My name is Joseph Davis, and I am a student in the Master of Science programme in experimental archaeology at University College Dublin. My bachelor’s degree was in Russian language and literature, but that was twenty-four years ago. Since then, I have worked in information technology.

I learned about the Seven in the Past project from a Facebook post, and became interested after watching videos from Alone in the Past. There was a need advertised on the website for foreign participants. Thinking that my experimental background combined with my admittedly rusty Russian might be useful, I contacted the team. After many emails and a meeting in Berlin, I decided to participate.

I hope to increase my practical skills and experience with multiple aspects of medieval life in an immersive environment, and to gain a better understanding of how the various technologies and practices of the time may have worked together as a system in daily life, in the natural environment, and with the progress of the seasons.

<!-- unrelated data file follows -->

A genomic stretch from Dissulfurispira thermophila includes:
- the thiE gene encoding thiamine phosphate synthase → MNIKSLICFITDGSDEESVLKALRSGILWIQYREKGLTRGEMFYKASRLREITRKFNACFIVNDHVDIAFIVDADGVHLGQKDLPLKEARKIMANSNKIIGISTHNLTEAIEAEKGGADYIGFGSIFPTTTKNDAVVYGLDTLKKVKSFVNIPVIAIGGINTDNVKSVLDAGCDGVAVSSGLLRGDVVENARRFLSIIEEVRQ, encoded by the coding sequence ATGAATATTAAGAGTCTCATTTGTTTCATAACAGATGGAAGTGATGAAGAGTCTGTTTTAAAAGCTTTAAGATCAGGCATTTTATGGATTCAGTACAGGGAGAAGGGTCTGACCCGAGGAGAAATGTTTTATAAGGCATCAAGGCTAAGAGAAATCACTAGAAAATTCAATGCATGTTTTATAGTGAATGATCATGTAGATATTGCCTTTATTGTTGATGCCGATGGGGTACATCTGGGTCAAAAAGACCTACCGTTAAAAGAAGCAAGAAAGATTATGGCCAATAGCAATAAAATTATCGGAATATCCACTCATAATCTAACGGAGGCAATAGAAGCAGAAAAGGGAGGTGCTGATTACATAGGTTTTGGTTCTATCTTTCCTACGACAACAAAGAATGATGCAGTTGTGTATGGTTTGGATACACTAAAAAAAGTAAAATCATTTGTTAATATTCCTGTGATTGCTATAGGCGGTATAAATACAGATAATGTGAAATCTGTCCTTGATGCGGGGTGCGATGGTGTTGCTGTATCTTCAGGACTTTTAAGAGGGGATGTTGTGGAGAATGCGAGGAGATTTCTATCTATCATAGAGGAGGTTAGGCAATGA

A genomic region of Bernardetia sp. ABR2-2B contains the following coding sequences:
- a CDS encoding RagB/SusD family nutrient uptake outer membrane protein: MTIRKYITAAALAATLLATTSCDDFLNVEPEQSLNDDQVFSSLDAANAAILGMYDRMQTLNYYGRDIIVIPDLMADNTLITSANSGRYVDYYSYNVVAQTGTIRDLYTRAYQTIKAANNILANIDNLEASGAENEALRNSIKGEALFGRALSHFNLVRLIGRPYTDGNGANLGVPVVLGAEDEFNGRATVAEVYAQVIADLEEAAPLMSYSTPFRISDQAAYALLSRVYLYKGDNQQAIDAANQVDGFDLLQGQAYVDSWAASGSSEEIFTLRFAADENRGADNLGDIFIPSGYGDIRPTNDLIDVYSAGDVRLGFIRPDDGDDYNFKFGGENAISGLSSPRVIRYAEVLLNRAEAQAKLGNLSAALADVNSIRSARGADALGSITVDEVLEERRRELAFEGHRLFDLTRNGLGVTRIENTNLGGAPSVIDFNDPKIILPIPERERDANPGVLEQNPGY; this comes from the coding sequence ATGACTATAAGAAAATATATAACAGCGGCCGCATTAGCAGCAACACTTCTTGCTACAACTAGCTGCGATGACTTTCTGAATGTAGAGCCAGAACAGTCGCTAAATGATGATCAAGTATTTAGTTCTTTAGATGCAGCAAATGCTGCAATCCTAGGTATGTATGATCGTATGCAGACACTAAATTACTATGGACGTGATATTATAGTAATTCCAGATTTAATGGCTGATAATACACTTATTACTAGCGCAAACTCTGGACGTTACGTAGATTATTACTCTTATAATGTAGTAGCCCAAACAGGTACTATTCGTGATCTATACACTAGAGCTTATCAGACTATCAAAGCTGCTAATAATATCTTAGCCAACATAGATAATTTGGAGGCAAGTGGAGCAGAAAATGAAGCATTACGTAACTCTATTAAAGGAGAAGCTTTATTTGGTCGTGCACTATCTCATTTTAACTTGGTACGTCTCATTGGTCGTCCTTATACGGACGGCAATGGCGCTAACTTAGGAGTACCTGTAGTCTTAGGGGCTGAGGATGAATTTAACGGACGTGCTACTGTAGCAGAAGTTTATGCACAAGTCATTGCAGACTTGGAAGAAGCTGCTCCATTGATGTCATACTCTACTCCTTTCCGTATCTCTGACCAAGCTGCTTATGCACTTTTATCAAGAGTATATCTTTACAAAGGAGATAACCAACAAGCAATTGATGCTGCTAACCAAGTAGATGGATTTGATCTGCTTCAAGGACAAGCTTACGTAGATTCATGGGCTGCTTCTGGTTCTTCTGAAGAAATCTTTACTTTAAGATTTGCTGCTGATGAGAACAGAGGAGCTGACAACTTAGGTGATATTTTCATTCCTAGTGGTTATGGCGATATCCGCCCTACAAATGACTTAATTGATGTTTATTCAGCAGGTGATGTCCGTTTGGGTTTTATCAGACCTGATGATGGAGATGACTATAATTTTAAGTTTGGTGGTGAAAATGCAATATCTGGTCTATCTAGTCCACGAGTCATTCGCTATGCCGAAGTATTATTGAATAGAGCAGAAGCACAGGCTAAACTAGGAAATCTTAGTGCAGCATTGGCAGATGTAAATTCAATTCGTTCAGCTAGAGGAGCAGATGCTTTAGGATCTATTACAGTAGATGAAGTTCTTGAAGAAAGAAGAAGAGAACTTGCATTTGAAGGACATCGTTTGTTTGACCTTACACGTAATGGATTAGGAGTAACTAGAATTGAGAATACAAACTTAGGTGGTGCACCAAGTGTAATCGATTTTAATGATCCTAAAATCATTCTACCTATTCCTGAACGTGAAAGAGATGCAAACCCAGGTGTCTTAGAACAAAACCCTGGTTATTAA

I hope to support the scientific value of the project through an experimental perspective. Specifically, I would like to identify opportunities for data collection and structured observation to assist in evaluating the hypotheses underlying the (re)constructions.

All evidence in the archaeological record must be interpreted to be understood, whether it is as seemingly simple as the use of a stone axe or as complex as the process of smelting iron. Archaeologists interpret finds based on previous research and often on ethnographic examples. Experimental archaeologists test these interpretations and relate our findings back to the archaeological record and to our overall idea of the past.